Methacillin resistant staphlococcus aureus (MRSA) is a deadly bacterium that is becoming more and more common inside and outside the hospital setting. No one is immune, not even babies like this one who died from an unknown exposure. Seven-time NBA All-Star Grant Hill has also experienced the ravages of MRSA. I interviewed him about his near-death experience.
Dr. Val: Tell me about your recent experience with a severe staph infection.
Grant: I got my MRSA infection in 2003, afterI had a surgery on my ankle in the hospital. I had never heard of MRSA before and it was a very scary ordeal(at certain points, I didn’t think I was going to make it)and it took me a long time to recover. Dealing with my own infection made me realize just how severe MRSA could be. I want to make sure others do not have to go through what I went through. I got lucky with my infection because the doctors recognized it and we were able to treat it. I will always have scars on my ankle from the infection, so I never really forget what I went through and how lucky I was to survive.
Dr. Val: How common are staph infections among basketball players?
Grant: I don’t know exact statistics regarding basketball players, but the scary thing is, now it’s not just in hospitals. Now you’re finding MRSA infections in community settings like gyms, schools, homes and locker rooms. So there is definitely a need for conversation about this, and also about ways to prevent it.
Dr. Val: As an insider, what kind of behaviors have you observed that might put players at higher risk for contracting MRSA?
Grant: One thing I have learned through all of my injuries is that tomorrow is never really promised. As athletes there are so many ways that we can get injured, we can’t underestimate something like MRSA, especially because there are easy ways to prevent it. It’s important for players to know that MRSA can be spread by sharing athletic equipment, towels and razors. To help stop the spread of MRSA in locker rooms and on sports teams, players need to wash their hands frequently and stick to using their own personal items. They also need to know that when working out, they should keep a towel down between them and shared equipment. When it comes to locker room surfaces, those should be disinfected with a bleach solution. I am very conscious of all these prevention methods in my life, because I realize how important the prevention side of it is.
Dr. Val: Now that you’ve had a staph infection, what precautions do you take to prevent re-infection?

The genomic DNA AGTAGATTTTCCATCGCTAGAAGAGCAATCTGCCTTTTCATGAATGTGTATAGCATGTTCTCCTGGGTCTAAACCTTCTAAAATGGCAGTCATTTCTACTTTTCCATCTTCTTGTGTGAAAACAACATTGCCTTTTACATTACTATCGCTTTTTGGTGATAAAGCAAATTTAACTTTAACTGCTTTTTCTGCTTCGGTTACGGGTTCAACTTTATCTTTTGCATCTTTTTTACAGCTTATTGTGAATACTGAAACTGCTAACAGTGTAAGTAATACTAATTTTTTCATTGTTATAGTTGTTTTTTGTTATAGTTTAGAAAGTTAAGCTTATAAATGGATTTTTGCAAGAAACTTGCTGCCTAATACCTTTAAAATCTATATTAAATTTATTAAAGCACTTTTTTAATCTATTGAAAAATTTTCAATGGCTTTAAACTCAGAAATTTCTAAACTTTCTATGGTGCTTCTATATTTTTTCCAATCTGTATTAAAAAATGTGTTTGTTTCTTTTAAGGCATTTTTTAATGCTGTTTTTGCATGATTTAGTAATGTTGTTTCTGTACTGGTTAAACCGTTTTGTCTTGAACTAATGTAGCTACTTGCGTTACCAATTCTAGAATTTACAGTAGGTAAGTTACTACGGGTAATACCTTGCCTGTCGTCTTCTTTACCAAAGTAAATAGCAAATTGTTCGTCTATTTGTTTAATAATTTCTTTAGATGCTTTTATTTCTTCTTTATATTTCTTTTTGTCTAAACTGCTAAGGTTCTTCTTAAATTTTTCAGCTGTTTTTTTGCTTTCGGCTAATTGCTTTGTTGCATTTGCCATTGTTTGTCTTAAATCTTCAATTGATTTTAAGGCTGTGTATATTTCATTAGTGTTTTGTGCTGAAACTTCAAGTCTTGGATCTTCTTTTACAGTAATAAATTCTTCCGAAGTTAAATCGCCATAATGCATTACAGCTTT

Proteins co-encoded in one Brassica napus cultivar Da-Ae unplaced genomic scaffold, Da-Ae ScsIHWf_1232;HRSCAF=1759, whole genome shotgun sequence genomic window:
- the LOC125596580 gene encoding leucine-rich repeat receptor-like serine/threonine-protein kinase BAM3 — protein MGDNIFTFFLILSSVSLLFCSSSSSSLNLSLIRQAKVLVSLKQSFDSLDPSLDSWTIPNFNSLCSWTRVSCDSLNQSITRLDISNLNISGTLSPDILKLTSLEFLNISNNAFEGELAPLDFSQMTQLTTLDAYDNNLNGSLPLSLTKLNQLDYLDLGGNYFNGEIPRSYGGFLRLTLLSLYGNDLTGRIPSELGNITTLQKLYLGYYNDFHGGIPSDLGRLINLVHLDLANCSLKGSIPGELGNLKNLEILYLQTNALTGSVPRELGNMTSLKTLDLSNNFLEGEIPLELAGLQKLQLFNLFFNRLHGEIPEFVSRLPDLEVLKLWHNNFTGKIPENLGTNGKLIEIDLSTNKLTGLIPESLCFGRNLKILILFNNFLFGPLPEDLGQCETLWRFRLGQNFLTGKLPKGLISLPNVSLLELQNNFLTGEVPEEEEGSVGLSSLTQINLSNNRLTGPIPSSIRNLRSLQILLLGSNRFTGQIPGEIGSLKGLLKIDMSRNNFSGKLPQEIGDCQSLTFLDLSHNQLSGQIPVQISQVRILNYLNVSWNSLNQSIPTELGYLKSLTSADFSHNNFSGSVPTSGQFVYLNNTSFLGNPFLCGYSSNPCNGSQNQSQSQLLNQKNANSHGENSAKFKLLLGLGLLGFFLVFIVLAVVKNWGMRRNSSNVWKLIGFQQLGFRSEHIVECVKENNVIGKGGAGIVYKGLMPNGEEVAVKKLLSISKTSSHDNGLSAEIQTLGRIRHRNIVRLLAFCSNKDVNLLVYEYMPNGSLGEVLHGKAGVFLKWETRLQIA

Grant: All those little things my mom used to tell me to do still ring true. I make sure to wash my hands frequently and cover any of my cuts -I keep a whole stash of bandages in my locker. I also keep my towels to myself and disinfect with a bleach solution, that’s really easy to make. It only takes a few minutes out of my day to take these steps, but I know first-hand that it can make a world of difference. You know, I often find myself telling my daughters the same things because as a father, it is important that I keep my family safe and healthy.
Dr. Val: What should athletes know about MRSA and what advice do you have for them?
Grant: Athletes of all ages should be encouraged to hit the court or the field and have a good time while remembering the easy prevention steps. Because I have spent so much time not playing, due to injury, I am having so much fun just playing. Everyone should remember that theycan help prevent the spread of MRSA easily, so no one has to waste time on the sidelines.
Dr. Val: What’s the most important thing that you’d like to tell Americans about MRSA?
Grant: Wow, how much time do you have? I really want people to realize that MRSA is a serious infection. As I’ve mentioned, before I got it and I hadn’t even hear about it. My ordeal really opened my eyes to this and that it can affect anyone! The scary truth is that more deaths each year are caused by MRSA than AIDS. But, there are easy things people can do to help reduce the spread of MRSA. This includes: washing your hands frequently, not sharing your personal items like towels and disinfecting with a bleach solution. There is more information and tips about how to prevent getting MRSA, including a playbook of prevention, at stopmrsanow.org.
*This post was originally published at my other blog site – URL pending*
This post originally appeared on Dr. Val’s blog at RevolutionHealth.com.